Starbucks last week said it is closing 500 U.S. stores, on top of 100 already announced, and cutting about 12,000 jobs. The number of customers at the coffee giant has fallen in recent months. (AP in Yahoo! Finance) Starbucks has doubled in size over the past four years; most of the closed stores were opened in that period. (Bloomberg)
What the commentators said
The “early Starbucks mojo is no more,” said Tom Mullaney in the Chicago Tribune. Once innovative and thrilling, the company has traded its “ballyhooed ‘Starbucks experience’” for corporate efficiency—ubiquity, machine-made espresso, office furniture instead of comfy chairs—and sent many of its “once intensely loyal customers” seeking a jolt elsewhere.
Starbucks expanded too fast, said The Economist via the Seattle Post-Intelligencer, but not all its “wounds were self-inflicted.” The “deteriorating American economy” is taking its toll, too, as consumers with thinning wallets trade down from “premium-priced” retailers like Starbucks to discounters, such as Wal-Mart.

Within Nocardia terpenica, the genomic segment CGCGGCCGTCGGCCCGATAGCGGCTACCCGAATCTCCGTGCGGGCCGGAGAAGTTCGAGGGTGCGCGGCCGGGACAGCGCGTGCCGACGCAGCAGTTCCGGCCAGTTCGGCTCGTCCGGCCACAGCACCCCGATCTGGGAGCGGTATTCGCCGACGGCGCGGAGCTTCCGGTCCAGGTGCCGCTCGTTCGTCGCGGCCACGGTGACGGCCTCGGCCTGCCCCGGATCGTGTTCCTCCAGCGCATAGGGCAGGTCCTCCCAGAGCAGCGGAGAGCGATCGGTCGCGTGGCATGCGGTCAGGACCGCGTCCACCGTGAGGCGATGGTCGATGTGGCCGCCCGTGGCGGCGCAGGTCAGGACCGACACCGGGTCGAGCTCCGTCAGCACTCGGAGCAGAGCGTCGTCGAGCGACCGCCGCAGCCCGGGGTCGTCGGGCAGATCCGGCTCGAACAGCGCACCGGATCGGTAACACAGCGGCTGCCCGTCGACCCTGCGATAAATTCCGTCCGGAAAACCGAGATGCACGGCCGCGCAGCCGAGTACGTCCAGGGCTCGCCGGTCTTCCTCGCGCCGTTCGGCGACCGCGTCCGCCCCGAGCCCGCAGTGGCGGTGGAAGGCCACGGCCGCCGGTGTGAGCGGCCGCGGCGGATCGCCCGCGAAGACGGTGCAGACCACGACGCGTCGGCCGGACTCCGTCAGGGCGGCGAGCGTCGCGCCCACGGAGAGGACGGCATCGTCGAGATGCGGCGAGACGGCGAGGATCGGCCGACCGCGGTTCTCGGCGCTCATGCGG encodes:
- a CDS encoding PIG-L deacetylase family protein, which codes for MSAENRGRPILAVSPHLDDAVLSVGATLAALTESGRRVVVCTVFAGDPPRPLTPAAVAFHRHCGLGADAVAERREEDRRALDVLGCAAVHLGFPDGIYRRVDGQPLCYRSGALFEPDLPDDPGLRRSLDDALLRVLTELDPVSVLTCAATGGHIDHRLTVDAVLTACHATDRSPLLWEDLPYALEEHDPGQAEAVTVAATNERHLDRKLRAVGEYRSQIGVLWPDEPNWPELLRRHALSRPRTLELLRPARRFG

This is bad news for us all, said the San Francisco Chronicle in an editorial. If "the chain that couldn't seem to stop growing just a few years ago" is crashing to Earth, the economy must really be in trouble.
Maybe, but service is important, too, said Damozel in the blog Buck Naked Politics. Starbucks could probably win back some customers if it had free wireless, healthier food, and better music.
THE WEEK'S AUDIOPHILE PODCASTS: LISTEN SMARTER
- The mystery behind China's aggressive push into space
- What would a U.S.-Russia war look like?
- Here's the schedule very successful people follow every day
- Why Texas' abortion rates aren't falling as quickly as everyone expected
- Yes, Republicans can impeach President Obama
- 7 grammar rules you really should pay attention to
- What religious traditionalists can teach us about sex
- Why all drugs should be legal. (Yes, even heroin.)
- The 6 best low-cost smartphones
- The 5 best and worst states for a well-lived life
Subscribe to the Week